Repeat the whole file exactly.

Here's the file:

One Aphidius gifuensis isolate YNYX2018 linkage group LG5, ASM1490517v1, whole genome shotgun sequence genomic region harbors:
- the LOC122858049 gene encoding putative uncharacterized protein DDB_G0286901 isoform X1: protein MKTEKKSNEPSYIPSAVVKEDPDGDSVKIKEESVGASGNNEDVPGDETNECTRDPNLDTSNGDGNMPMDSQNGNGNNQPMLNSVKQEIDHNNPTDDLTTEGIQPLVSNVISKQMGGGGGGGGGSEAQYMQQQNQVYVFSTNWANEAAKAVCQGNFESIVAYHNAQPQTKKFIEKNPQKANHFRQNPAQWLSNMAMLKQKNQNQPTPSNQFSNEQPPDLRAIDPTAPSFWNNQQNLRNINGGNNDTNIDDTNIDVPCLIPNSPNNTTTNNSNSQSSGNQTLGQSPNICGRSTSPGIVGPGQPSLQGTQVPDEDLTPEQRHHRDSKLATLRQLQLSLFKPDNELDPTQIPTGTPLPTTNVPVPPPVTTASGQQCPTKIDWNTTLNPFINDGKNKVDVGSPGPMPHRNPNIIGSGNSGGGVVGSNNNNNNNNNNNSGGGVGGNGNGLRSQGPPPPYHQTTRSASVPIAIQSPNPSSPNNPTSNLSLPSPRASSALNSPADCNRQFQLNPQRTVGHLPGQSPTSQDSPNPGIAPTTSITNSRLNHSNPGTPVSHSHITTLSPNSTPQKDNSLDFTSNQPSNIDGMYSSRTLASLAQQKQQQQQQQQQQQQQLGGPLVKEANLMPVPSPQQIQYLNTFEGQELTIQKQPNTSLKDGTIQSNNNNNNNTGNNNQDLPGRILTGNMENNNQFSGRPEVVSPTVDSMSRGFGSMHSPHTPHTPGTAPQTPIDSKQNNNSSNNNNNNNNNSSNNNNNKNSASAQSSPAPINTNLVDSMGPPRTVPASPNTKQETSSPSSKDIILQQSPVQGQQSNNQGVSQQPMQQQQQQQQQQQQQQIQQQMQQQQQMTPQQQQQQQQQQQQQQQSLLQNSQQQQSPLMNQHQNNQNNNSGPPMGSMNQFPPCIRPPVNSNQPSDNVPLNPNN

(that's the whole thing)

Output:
One Aphidius gifuensis isolate YNYX2018 linkage group LG5, ASM1490517v1, whole genome shotgun sequence genomic region harbors:
- the LOC122858049 gene encoding putative uncharacterized protein DDB_G0286901 isoform X1: protein MKTEKKSNEPSYIPSAVVKEDPDGDSVKIKEESVGASGNNEDVPGDETNECTRDPNLDTSNGDGNMPMDSQNGNGNNQPMLNSVKQEIDHNNPTDDLTTEGIQPLVSNVISKQMGGGGGGGGGSEAQYMQQQNQVYVFSTNWANEAAKAVCQGNFESIVAYHNAQPQTKKFIEKNPQKANHFRQNPAQWLSNMAMLKQKNQNQPTPSNQFSNEQPPDLRAIDPTAPSFWNNQQNLRNINGGNNDTNIDDTNIDVPCLIPNSPNNTTTNNSNSQSSGNQTLGQSPNICGRSTSPGIVGPGQPSLQGTQVPDEDLTPEQRHHRDSKLATLRQLQLSLFKPDNELDPTQIPTGTPLPTTNVPVPPPVTTASGQQCPTKIDWNTTLNPFINDGKNKVDVGSPGPMPHRNPNIIGSGNSGGGVVGSNNNNNNNNNNNSGGGVGGNGNGLRSQGPPPPYHQTTRSASVPIAIQSPNPSSPNNPTSNLSLPSPRASSALNSPADCNRQFQLNPQRTVGHLPGQSPTSQDSPNPGIAPTTSITNSRLNHSNPGTPVSHSHITTLSPNSTPQKDNSLDFTSNQPSNIDGMYSSRTLASLAQQKQQQQQQQQQQQQQLGGPLVKEANLMPVPSPQQIQYLNTFEGQELTIQKQPNTSLKDGTIQSNNNNNNNTGNNNQDLPGRILTGNMENNNQFSGRPEVVSPTVDSMSRGFGSMHSPHTPHTPGTAPQTPIDSKQNNNSSNNNNNNNNNSSNNNNNKNSASAQSSPAPINTNLVDSMGPPRTVPASPNTKQETSSPSSKDIILQQSPVQGQQSNNQGVSQQPMQQQQQQQQQQQQQQIQQQMQQQQQMTPQQQQQQQQQQQQQQQSLLQNSQQQQSPLMNQHQNNQNNNSGPPMGSMNQFPPCIRPPVNSNQPSDNVPLNPNN